From: Boston Childrens Hospital
Published November 14, 2017 10:33 AM

Cellphone Data Reveals Hurricane Maria's Impact on Travel in Puerto Rico

Nearly two months after Hurricane Maria swept through Puerto Rico, the infrastructural damage remains evident — today, FEMA estimates that only 41 percent of the island has had power restored. But the impact on human behavior is just beginning to be understood.

Research collaborators from the Boston Children’s Hospital Computational Epidemiology Group, MIT Media Lab and Google, Inc., have shed light on the particulars of when people chose to move out of the hurricane’s path and how much travel has been hindered since destructive winds and flooding knocked Puerto Rico off the grid.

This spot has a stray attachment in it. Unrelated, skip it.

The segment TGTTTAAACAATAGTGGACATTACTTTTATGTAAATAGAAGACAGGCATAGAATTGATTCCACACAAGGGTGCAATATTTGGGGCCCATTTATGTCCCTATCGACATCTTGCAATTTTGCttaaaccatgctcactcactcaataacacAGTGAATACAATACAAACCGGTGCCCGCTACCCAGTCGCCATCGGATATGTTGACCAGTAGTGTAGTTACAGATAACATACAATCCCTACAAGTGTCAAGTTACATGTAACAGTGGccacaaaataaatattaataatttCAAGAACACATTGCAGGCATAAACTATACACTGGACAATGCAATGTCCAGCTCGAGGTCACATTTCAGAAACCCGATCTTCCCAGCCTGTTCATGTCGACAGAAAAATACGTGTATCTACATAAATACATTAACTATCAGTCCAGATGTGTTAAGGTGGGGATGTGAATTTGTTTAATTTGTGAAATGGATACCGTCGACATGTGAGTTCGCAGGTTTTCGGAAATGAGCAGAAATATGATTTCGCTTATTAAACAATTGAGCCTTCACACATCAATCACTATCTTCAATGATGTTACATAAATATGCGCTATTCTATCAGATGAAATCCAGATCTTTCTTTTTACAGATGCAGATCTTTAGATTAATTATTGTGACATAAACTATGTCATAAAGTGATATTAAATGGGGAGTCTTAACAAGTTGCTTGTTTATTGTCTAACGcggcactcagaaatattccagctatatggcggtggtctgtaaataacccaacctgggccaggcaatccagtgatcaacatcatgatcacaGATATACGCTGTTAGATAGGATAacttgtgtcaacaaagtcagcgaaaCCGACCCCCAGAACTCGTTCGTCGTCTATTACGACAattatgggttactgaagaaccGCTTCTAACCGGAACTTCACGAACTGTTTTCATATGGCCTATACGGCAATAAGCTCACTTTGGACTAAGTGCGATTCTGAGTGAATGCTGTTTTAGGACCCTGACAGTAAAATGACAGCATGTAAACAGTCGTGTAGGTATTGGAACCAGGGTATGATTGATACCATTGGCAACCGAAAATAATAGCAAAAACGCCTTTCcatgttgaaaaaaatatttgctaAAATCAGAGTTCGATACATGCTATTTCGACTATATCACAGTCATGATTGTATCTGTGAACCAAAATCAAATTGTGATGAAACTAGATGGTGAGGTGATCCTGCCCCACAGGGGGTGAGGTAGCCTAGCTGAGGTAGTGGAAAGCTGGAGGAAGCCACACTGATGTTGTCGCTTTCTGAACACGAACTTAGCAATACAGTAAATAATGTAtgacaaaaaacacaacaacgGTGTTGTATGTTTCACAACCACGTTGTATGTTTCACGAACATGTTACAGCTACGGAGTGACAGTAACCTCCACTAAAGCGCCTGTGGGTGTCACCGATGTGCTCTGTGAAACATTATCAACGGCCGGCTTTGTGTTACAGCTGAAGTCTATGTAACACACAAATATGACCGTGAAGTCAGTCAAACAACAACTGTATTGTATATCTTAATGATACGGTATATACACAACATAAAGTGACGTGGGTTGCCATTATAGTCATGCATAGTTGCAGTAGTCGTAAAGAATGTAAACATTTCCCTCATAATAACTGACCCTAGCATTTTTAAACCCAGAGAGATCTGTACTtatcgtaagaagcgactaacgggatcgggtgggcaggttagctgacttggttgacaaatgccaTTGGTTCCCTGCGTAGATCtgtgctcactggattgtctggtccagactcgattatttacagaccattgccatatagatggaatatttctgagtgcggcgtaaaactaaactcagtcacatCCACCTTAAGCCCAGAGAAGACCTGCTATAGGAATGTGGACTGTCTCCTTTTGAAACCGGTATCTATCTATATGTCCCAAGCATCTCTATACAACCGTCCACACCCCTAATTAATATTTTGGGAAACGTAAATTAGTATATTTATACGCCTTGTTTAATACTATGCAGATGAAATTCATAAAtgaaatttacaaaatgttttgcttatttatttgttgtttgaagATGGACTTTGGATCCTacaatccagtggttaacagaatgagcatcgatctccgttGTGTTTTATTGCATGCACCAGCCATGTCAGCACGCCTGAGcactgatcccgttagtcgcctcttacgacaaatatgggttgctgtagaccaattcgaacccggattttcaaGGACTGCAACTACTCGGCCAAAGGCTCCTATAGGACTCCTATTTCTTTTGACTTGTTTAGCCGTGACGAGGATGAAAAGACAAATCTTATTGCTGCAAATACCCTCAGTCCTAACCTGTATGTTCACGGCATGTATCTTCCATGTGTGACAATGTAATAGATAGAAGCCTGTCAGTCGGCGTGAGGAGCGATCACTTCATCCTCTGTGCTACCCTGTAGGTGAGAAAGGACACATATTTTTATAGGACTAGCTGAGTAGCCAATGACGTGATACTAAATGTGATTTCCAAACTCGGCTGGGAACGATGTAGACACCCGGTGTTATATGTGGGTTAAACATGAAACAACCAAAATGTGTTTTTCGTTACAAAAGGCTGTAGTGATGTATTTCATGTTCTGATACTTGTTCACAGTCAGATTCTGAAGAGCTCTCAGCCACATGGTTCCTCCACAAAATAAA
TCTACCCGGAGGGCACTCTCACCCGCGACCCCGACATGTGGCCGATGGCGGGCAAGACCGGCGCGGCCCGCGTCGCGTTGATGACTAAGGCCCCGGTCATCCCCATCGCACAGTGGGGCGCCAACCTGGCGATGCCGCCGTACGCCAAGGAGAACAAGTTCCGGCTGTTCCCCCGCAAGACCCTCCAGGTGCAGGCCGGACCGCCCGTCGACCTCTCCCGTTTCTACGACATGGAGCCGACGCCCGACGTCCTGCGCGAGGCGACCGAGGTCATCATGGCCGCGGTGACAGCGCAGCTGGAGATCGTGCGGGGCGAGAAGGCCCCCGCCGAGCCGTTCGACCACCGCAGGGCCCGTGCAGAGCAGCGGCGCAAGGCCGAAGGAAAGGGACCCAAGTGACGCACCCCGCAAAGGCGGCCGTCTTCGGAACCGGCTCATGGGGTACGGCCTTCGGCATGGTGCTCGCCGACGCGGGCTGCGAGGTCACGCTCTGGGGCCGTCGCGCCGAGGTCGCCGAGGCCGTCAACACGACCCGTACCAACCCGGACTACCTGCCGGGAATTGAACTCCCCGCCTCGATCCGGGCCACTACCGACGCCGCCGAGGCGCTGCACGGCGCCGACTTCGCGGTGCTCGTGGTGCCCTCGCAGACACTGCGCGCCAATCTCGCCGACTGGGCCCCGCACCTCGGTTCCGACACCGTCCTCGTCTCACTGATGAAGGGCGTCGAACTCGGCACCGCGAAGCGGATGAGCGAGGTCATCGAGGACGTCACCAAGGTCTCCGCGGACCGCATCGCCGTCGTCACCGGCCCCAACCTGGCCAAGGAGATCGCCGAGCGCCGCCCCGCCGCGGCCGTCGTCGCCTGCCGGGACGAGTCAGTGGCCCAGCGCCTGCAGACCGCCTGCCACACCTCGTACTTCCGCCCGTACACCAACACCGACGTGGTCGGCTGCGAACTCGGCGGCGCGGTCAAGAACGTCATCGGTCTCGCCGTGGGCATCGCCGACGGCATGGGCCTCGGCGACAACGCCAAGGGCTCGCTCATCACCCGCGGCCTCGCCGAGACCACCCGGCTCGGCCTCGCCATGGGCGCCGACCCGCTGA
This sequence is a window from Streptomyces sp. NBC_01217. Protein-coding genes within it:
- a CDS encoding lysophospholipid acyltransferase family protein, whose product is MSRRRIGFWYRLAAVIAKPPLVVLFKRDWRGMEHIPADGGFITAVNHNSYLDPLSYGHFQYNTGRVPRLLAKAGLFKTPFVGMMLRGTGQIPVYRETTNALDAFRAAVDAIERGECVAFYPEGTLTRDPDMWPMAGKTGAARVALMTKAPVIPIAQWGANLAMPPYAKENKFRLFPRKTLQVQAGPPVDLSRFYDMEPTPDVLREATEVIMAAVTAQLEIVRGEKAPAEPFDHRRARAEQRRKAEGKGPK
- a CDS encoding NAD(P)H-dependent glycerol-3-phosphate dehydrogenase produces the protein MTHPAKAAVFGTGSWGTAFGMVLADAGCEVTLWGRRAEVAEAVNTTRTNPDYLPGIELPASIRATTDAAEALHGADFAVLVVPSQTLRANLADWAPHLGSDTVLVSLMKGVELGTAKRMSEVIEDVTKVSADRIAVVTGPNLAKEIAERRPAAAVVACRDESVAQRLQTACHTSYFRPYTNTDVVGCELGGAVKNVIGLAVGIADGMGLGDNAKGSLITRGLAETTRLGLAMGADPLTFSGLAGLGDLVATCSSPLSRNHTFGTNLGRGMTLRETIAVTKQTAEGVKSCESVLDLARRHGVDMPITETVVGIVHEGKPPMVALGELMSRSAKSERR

As described in an eLetter published in Science by Boston Children’s research fellow, Moritz Kraemer, PhD, the team used an aggregate of real-time, anonymous data gathered by Google location services to discover that travel out of Puerto Rico rose 20 percent the day before Hurricane Maria hit. There was also an influx of travel into the capital city of San Juan, where people hoped to find shelter.

Read more at Boston Children's Hospital

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